Best Practices for Returns

Wednesday May 20, 2020 | Posted at 9:51 am | By Paul Dicken
May 20, 2020 @ 9:51 am

In this post we touch on ecommerce best practices for returns, or, to be more accurate, best practices for mitigating returns.

Contact us to discuss this topic.

Returns are the margin masher, the profit punisher. All that great work to source a great product, list it and promote it to be found and ordered, deliver it and say goodbye to the end-to-end process, only for the blasted thing to come back, together with a whole load of work to do. What started out as a profitable transaction ends in a refund, a credit note, or a replacement sent out, at your expense. You might also be in line for a poor review, or at best a good review about how hard you worked to right the wrong.

Let’s assume for the moment you’ve weeded out the serial order-returner who wants to harm your business. Let’s also assume your business model is robust enough to cope with the culture of customers habitually ordering a bunch of items knowing full well they’re going to be returning at least some of them. This leaves three main buyer motivations for why the item you delivered was returned. We’ll address each of them in turn. These are: it was the wrong item; it was broken on arrival; it wasn’t what they were expecting.

Wrong Item

They ordered product A and you delivered product B. Maybe it was a slight error, the wrong size or colour for example. Maybe you delivered altogether the wrong item. No matter, it’s still going to come back.

If this is the case, then the error originated during the pick, pack and dispatch process. It was wrongly picked, the error wasn’t spotted during the checking and packing process, or it didn’t end up getting packed and the order went out the door. We covered these quality control aspects in our post on sales order processing and operational efficiency, which is where you need to tighten up if this is an issue.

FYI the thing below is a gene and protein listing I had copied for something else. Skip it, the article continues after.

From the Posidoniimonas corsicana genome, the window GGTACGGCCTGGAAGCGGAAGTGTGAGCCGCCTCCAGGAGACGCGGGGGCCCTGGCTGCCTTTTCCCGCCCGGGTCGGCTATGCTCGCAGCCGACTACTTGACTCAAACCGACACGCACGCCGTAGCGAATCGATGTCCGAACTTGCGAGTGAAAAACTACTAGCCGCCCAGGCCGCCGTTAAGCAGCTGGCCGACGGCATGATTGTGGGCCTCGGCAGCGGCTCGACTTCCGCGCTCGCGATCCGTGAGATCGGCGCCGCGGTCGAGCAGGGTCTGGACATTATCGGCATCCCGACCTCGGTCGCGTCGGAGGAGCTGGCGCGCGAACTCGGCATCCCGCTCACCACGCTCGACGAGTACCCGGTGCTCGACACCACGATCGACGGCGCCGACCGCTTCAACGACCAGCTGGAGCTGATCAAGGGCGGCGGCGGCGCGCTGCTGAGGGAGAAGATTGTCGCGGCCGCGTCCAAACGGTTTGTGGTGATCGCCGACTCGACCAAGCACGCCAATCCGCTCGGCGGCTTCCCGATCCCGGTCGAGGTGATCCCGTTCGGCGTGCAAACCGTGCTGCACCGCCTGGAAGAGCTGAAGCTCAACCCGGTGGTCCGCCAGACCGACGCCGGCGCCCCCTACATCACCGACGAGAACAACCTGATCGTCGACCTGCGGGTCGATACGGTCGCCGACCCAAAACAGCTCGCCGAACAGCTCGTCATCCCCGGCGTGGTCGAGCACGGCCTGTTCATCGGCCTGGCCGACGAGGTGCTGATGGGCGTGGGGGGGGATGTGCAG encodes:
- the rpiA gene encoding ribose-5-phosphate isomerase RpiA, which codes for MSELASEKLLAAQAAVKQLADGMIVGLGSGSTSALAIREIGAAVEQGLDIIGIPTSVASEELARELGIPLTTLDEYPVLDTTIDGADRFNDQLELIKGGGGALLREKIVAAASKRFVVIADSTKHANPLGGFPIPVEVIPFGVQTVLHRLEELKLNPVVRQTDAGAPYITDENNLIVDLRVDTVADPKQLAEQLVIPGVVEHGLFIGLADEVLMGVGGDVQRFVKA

Broken Item

Assuming you process the correct order, the customer discovers that the item they ordered is broken or damaged. Either they could tell before they opened the package, especially if they ordered glassware, or the problem only becomes apparent when they get inside the package. Either way, it’s coming back.

You’re going to get the occasional broken or damaged delivery, no matter how well you protect your products during the packing stage. Once the package leaves your premises, you’re trusting to the process of your carrier to get the order through their various nodes and into the hands of the recipient. You get what you pay for, and while you’re often absorbing the cost of shipping in ecommerce, it pays to go with the good carriers, rather than the ones who are going to throw a package over the side gate if no-one’s home.

Item Not What They Were Expecting

Perception is everything, and sometimes when your customer opens their delivery and sees the physical item they find it’s not aligned with their expectations. Too much of a misalignment and they’re going to send it back to you.

This throws the focus back to the listing process, and the things you can do when you create the listing to mitigate issues happening weeks later. Try and use the maximum number of photos allowed on the marketplace or your web store. For example it’s up to 12 photos on eBay. Show different angles and shots of the constituent parts of the product. If there’s a subtle difference in a car part between 2 car models, get that clearly on the photo. You want your customer either buying the right product or not buying it as it’s the wrong one for them.

Your descriptions need to be as, well, descriptive as possible. Have a look at your installation instructions, or those of your supplier. Could they be improved? Is it worth posting a short video on your YouTube channel for installing or assembling your high value and popular items? If you’re experiencing a high rate of return on a specific item or items, set a rule within your system to hold the order until your customer service team has contacted the buyer to double check the order. It will save you in the long run and your buyer will appreciate you for it.

Look at the data

Finally, when it comes to refunds, like any part of the process that directly impacts your bottom line, it’s prudent to be proactive. Analyse your refunds to uncover patterns with high returned products, patterns that you can tie to specific suppliers, internal processes, shippers or destinations. After all, forewarned is forearmed.

Of course, you can always get in touch with us to discuss how best to reduce your returns in your unique business.

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